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Transformation Through Life Groups & Bible Studies

Podcast CliffsNotes? Really?

Yes, it’s true. Sometimes you’re in an office without access to earbuds; other times you just prefer to read. If you don’t have time to listen to my entire podcast with Jim Cowart, this post is for you.

Jim and I are graduates of Asbury Seminary and we’re both Abingdon Authors. I read Jim’s book, Grab, Gather, Grow, and implemented some of his teachings at Good Shepherd Church.

If you’d like to listen to Transforming a Congregation through Life Groups & Bible Studies in its entirety, here’s the link:

 

What You’ll Learn:

  • How two pastors of growing congregations and disciples use unconventional ways to facilitate Bible studies.
  • By raising the bar on trust and selecting the right studies, pastors and leaders can encourage others to join a Life Group or Small Group.
  • Real-world examples of using the G3 method across all levels of the church to gain the momentum necessary for growth.
  • Optimum time periods for church-wide studies.
  • The role of platform messaging in recruiting new sign-ups for Life Groups or Bible Studies.

 

Talbot: Jim, Can you give us a summary of the Grab, Gather, Grow Process?

Jim: After going through a few consulting sessions at Harvest Church, we began to implement their recommendations on growing through community efforts, but we put our own spin on it. Grab, Gather, Grow was born during this phase, and we ran with it.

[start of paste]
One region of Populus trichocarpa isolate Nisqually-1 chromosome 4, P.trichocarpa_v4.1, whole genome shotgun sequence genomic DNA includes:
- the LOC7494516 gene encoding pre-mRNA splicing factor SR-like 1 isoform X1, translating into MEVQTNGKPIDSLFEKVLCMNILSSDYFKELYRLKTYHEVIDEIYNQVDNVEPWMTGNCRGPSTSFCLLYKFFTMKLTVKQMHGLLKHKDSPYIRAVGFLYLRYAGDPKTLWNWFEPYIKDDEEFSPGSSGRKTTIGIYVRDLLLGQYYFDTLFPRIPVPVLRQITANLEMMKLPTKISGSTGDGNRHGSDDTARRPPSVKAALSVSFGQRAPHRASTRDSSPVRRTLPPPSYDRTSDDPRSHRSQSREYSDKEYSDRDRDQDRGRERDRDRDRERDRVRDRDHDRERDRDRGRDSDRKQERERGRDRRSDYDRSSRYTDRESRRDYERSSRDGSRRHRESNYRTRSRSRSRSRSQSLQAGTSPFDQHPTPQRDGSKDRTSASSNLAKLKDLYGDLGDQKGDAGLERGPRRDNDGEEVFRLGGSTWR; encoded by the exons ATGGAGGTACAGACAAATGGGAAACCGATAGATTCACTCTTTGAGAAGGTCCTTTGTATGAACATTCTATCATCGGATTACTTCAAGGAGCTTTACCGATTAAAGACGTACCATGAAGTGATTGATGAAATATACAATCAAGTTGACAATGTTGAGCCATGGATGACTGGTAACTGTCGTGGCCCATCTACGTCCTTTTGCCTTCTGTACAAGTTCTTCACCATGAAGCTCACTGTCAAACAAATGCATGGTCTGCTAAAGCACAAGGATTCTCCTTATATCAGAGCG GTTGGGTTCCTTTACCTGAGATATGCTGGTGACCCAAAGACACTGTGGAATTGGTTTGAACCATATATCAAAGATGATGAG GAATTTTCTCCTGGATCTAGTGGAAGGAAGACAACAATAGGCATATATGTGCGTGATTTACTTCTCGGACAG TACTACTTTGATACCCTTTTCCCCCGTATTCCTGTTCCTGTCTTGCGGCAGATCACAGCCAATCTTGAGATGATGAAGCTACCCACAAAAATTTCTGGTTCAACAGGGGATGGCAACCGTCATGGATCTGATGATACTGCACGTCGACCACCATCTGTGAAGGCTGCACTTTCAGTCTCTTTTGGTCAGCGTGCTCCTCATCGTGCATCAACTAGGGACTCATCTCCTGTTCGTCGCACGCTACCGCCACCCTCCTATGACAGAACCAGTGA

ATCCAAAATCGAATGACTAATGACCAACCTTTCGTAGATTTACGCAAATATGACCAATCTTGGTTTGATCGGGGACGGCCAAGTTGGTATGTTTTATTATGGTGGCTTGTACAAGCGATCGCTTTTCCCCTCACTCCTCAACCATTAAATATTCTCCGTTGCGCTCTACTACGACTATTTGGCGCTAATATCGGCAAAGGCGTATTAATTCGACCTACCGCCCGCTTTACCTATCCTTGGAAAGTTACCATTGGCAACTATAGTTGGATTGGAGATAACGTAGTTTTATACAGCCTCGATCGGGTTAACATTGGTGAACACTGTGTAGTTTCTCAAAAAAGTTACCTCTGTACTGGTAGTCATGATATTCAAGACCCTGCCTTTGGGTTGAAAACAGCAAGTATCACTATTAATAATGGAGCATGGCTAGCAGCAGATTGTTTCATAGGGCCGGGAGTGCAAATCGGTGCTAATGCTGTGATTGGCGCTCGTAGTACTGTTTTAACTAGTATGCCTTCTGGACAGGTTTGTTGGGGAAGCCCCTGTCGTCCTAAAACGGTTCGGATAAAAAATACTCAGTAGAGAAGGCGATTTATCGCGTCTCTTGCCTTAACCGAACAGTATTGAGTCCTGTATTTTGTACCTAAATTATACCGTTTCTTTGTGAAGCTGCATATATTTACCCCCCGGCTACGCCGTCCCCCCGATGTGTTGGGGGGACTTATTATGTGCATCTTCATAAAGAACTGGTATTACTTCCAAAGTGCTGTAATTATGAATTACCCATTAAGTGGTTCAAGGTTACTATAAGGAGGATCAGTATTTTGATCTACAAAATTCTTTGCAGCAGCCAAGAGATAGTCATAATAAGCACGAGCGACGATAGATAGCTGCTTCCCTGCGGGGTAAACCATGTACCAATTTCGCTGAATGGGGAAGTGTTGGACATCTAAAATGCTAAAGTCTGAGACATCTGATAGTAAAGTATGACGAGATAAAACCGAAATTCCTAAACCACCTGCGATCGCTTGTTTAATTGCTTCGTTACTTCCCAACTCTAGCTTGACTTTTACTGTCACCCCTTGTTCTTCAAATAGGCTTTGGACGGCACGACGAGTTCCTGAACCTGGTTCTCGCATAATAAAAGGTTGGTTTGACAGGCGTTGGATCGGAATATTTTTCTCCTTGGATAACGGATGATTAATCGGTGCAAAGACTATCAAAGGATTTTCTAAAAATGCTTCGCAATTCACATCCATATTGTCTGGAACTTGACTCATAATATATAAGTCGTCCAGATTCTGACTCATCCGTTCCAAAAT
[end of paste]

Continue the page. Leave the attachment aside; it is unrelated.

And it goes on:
Step One: Provide the materials that you’re going to use and give them away for free. We ask those who are grabbing the resources to grab some friends and people they know with the goal of growing together.

 

Talbot: Jim, what I’m hearing you say is that you’ve taken typical small group recruitment and you’ve turned it on its head. Is that correct?

Jim: A significant distinction in Grab, Gather, Grow is the label that we assign to our leaders. We call them small group facilitators. The term leader can be intimidating, especially when you’re talking about a Bible study. In designating the facilitator as the gatherer, not the expert, we take the pressure off of them to facilitate the group, ensuring them that the study itself will serve as the source of expertise.

We went through a challenging period with lots of “what if” scenarios, but we have a long history of the methodology behind us, so ultimately, we went for it.

Talbot: After reading Grab, Gather, Grow, we implemented this practice at Good Shepherd. We went from 70 groups to 180. 

Jim: When you combine several elements; when your sermons and your small groups are all about the same subject, that really adds synergy and momentum to your efforts.

 

 

Talbot: What kinds of material have you used from outside Harvest Church or do you use your own? 

Jim: We do produce our own cirricula, but we’ve found that series that are approximately 4-6 weeks long work best, regardless of whether it’s our own content or someone else’s.

Talbot: We have come to realize that some Christians are sprinters and some are marathoners. Once you stop pulling your hair out trying to make everyone into a sprinter or a marathoner, you can move forward.

Jim: We call it “ringing the bell hard” about once or twice a year to get everyone in the church into a small group for 4-6 weeks. By doing that, it motivates everyone to get involved.

Talbot:  After reading Grab, Gather, Grow, I can honestly say that your book is making an impact in the kingdom as we use it here at Good Shepherd.  Can you tell me what books you’re reading that are helping you make an impact right now?

There’s your cliffhanger from the podcast CliffsNotes; listen to the podcast to get the answer to that final question!

If you missed out on the Crash Test Dummies & Grab, Gather, Grow, Giveaway, both books are still available through Abingdon Press, Amazon, and Barnes & Noble.

 

If you’re searching for more information on Small Groups/Life Groups or Bible Studies, sign up for my newsletter or learn more about the top five elements of an excellent Bible study.

Elements of Excellence

 

 

 

 

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